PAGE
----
This competitor, trainer and armwrestling activist is a true Legend. He trained and learned armwrestling when we weren't even born yet. He has been sharing his knowledge with competitors for years, he has brought up Masters and still competes himself. Meet Victor Zaitsev “always with a smile on his face”! ()
For the Polish readers I will add that he's the most important and challenging opponent of our Master – Wiesław Podgórski. Here's an article from June 2018 where Wiesław talks about their rivalry. These gentlemen have a lot in common. This is why their rivalry is simply friendly. A while ago I asked Ruslan Zinyatullin – who was his Master? He pointed to Victor, so here's an interview. Enjoy!
Victor, many competitors point to you as a Master and Supervisor. Tell us, did you also have a person you could call a Master of your own?
Victor Zaitsev: Unfortunately, no.
What did the beginnings of your career look like?
Victor Zaitsev: I was 10 years old. My first steps in sports were in boxing, then wrestling. Then – sambo and judo. When I was 31 I got a medal at the Moscow Championships. I started picking up combat sports because my life wasn't easy. I was often beat by older guys, I lost my father early and I was also sickly.
What happened next?
Victor Zaitsev: When I was working as a trainer, first in sambo and then in judo for over 22 years, I got an offer to become the main USSR judo trainer for the visually impaired. In 1988 they were looking for a trainer who had some knowledge on that. I graduated from the Pedagogic Institute at the Physcial Education Department and I trained a dozen or so of judo and sambo champions. I trained a team of visually impaired judo athletes and then I met armwrestling.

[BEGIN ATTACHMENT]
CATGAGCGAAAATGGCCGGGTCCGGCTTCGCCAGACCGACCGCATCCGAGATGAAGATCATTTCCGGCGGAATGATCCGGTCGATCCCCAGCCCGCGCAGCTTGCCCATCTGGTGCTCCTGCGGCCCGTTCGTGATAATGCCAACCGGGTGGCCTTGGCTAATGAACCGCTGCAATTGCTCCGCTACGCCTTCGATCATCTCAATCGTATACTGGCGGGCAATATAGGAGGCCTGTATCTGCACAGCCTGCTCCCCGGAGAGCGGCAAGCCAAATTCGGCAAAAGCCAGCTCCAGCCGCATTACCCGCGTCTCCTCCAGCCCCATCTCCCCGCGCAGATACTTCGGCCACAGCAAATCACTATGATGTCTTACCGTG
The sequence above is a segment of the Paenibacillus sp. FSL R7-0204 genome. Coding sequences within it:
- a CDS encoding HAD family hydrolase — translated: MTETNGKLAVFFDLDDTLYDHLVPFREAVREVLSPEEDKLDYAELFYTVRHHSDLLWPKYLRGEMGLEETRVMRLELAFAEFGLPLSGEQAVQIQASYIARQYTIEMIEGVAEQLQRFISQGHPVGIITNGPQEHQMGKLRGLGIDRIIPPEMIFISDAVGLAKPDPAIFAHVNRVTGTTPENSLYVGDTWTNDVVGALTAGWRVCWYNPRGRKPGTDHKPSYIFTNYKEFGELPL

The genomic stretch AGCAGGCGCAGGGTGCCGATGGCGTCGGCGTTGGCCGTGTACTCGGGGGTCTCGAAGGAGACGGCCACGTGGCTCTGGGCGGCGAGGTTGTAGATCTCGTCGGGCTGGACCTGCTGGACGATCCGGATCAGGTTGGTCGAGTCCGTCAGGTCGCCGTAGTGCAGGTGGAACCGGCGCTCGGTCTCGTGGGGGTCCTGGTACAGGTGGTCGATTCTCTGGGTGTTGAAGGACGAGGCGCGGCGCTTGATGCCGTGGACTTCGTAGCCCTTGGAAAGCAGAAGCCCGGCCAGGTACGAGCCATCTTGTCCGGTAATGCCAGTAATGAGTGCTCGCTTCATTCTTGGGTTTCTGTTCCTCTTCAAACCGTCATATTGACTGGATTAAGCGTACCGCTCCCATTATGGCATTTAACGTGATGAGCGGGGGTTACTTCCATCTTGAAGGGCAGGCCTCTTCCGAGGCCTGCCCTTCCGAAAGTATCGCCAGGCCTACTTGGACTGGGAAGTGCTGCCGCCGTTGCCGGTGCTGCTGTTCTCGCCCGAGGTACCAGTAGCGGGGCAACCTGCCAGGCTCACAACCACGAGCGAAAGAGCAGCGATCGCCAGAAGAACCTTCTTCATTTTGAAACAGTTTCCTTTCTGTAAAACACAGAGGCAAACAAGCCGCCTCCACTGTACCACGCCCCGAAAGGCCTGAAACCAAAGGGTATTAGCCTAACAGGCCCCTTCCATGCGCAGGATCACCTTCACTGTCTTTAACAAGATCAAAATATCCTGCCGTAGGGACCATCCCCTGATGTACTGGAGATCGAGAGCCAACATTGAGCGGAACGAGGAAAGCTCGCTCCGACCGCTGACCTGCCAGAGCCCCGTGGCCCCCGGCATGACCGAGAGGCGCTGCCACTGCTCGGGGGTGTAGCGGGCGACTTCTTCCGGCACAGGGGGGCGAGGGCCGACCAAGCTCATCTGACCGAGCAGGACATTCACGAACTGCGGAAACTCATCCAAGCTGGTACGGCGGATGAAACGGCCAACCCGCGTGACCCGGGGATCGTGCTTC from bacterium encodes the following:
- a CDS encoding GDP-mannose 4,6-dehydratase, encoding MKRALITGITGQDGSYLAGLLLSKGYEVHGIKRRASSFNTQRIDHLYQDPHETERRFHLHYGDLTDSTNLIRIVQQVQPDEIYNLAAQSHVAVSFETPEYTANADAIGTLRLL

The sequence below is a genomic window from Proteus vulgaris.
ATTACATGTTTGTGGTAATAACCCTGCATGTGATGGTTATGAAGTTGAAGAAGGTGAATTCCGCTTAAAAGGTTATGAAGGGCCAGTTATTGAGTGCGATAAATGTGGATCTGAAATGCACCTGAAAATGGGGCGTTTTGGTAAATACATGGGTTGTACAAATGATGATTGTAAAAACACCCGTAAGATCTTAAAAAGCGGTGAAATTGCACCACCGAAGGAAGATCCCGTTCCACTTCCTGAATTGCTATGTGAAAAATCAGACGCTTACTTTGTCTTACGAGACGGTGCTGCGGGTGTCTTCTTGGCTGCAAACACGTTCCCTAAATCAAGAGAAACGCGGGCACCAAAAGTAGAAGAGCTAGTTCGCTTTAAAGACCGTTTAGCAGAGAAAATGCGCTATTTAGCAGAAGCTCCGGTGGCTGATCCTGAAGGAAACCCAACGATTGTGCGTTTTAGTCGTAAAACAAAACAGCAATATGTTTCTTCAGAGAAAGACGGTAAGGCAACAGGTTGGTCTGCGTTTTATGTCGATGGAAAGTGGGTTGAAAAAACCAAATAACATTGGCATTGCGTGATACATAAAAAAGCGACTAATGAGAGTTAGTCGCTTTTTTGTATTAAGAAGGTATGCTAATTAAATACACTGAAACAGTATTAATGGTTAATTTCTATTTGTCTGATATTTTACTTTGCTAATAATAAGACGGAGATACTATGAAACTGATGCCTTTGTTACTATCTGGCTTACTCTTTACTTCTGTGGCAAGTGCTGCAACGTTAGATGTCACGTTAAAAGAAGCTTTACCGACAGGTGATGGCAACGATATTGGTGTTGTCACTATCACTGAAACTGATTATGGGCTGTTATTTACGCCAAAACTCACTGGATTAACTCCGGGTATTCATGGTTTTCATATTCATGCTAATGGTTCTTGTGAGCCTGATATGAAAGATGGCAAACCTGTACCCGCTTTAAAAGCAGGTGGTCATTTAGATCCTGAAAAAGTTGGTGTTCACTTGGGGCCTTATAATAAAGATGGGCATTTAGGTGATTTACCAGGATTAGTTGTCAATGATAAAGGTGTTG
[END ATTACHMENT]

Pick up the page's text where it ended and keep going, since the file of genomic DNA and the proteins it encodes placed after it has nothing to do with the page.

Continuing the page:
It turned out it was Ivan Fiodorovitch Ovchinnikov – a competitor of the international Złoty Niedźwiedź Tournament.
After a while I became an armwrestling coach. Soon to the Central Community Centre of the Russian nationwide Visually Impaired Association came disabled people with mobility disfunctions and people who were hard of hearing. To become a better trainer I started to attend the meetings of the armwrestling section of GTsOLIFK and the Moscow National University. Besides the main sports judo and armwrestling, I also had to lead the powerlifting of disabled people where the first World Champions started emerging from. Among them were those who successfully trained two sports like Vladimir Krupennikov who became a World Champion in powerlifting and armwrestling, not only among the disabled but also among all competitors.
During this time business only started developing in Russia and people spent funds on organizing competitions for the disabled. The first Russian Championships for the Disabled in armwrestling and powerlifting were organized then.
A very big team of armwrestlers started training in VOS CDK soon and couldn't include everyone. I arranged for our team to be accepted into Ecosmil Centre (in the Russian Sports Comittee) where three times a week we practised armwrestling and powerlifting.
I don't limit myself to sports activities, if there had been opportunities, my students took them. For example only one sportsman in a wheelchair was invited to Kazbek, then three came with me to Elbrus.